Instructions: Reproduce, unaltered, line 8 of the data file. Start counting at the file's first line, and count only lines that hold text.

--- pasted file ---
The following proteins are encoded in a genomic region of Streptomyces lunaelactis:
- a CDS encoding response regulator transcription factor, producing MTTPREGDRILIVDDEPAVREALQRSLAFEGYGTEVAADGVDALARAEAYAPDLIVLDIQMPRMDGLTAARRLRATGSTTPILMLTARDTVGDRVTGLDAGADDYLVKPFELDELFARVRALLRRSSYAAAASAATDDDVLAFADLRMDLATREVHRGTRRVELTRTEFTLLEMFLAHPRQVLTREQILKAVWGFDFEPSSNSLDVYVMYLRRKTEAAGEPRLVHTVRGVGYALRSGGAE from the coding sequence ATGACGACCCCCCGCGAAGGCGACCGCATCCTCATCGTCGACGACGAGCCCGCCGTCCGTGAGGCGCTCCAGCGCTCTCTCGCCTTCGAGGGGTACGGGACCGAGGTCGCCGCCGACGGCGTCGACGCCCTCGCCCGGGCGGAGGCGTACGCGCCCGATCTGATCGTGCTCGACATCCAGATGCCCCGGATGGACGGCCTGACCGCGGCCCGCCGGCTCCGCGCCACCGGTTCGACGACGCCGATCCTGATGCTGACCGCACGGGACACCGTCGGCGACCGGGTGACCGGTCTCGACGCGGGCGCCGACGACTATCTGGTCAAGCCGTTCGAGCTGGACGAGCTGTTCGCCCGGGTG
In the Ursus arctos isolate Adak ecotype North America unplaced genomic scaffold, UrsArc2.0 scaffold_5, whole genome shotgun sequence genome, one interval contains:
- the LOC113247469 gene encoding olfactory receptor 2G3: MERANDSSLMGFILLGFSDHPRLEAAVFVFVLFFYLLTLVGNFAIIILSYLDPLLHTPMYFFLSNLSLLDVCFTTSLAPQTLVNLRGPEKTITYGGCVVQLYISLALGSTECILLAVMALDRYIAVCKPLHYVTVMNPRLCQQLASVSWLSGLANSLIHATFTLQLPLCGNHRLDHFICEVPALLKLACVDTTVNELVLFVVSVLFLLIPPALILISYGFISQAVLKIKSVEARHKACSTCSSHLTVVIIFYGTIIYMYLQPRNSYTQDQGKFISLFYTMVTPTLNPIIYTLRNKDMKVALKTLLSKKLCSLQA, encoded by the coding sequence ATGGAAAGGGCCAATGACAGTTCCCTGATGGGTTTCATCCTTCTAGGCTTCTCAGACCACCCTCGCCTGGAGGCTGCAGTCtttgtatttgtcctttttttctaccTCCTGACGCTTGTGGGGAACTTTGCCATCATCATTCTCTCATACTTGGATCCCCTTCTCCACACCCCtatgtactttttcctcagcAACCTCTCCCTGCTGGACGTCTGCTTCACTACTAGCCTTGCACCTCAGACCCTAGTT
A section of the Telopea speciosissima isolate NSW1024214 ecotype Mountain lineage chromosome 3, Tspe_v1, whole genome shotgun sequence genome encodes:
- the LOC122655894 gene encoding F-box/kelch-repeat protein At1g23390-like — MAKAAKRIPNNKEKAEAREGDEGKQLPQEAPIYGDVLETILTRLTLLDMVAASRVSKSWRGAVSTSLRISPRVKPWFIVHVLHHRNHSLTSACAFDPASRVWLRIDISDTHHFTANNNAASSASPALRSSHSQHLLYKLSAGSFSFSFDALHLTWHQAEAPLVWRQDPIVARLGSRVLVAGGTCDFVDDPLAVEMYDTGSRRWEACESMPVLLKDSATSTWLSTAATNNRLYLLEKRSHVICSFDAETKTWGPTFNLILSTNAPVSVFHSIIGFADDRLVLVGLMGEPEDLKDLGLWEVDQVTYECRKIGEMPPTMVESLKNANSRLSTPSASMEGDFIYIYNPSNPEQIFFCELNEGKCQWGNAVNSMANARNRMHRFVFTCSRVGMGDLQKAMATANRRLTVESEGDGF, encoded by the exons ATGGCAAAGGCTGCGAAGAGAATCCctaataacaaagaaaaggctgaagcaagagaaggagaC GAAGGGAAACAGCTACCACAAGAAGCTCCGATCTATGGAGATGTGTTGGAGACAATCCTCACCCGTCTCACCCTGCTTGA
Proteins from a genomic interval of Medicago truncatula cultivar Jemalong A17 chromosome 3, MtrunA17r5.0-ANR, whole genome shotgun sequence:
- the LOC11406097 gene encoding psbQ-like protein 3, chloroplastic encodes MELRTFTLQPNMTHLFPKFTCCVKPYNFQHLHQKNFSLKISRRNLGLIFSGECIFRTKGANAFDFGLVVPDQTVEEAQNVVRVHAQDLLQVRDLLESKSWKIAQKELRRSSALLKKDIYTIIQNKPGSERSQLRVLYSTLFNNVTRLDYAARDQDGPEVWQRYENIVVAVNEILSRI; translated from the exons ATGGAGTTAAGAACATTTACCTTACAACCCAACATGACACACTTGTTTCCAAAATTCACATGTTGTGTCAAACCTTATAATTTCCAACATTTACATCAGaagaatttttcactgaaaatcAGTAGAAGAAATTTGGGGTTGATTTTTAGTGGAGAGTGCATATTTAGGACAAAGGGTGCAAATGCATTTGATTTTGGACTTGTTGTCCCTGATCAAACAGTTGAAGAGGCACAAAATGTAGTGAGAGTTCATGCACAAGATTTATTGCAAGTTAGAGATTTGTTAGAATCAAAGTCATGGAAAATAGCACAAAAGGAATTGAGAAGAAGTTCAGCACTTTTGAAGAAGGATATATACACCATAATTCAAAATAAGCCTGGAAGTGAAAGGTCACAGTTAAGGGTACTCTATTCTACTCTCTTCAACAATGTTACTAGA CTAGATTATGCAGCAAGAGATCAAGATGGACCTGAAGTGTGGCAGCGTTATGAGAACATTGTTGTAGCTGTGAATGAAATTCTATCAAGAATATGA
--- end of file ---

- the LOC11406097 gene encoding psbQ-like protein 3, chloroplastic encodes MELRTFTLQPNMTHLFPKFTCCVKPYNFQHLHQKNFSLKISRRNLGLIFSGECIFRTKGANAFDFGLVVPDQTVEEAQNVVRVHAQDLLQVRDLLESKSWKIAQKELRRSSALLKKDIYTIIQNKPGSERSQLRVLYSTLFNNVTRLDYAARDQDGPEVWQRYENIVVAVNEILSRI; translated from the exons ATGGAGTTAAGAACATTTACCTTACAACCCAACATGACACACTTGTTTCCAAAATTCACATGTTGTGTCAAACCTTATAATTTCCAACATTTACATCAGaagaatttttcactgaaaatcAGTAGAAGAAATTTGGGGTTGATTTTTAGTGGAGAGTGCATATTTAGGACAAAGGGTGCAAATGCATTTGATTTTGGACTTGTTGTCCCTGATCAAACAGTTGAAGAGGCACAAAATGTAGTGAGAGTTCATGCACAAGATTTATTGCAAGTTAGAGATTTGTTAGAATCAAAGTCATGGAAAATAGCACAAAAGGAATTGAGAAGAAGTTCAGCACTTTTGAAGAAGGATATATACACCATAATTCAAAATAAGCCTGGAAGTGAAAGGTCACAGTTAAGGGTACTCTATTCTACTCTCTTCAACAATGTTACTAGA CTAGATTATGCAGCAAGAGATCAAGATGGACCTGAAGTGTGGCAGCGTTATGAGAACATTGTTGTAGCTGTGAATGAAATTCTATCAAGAATATGA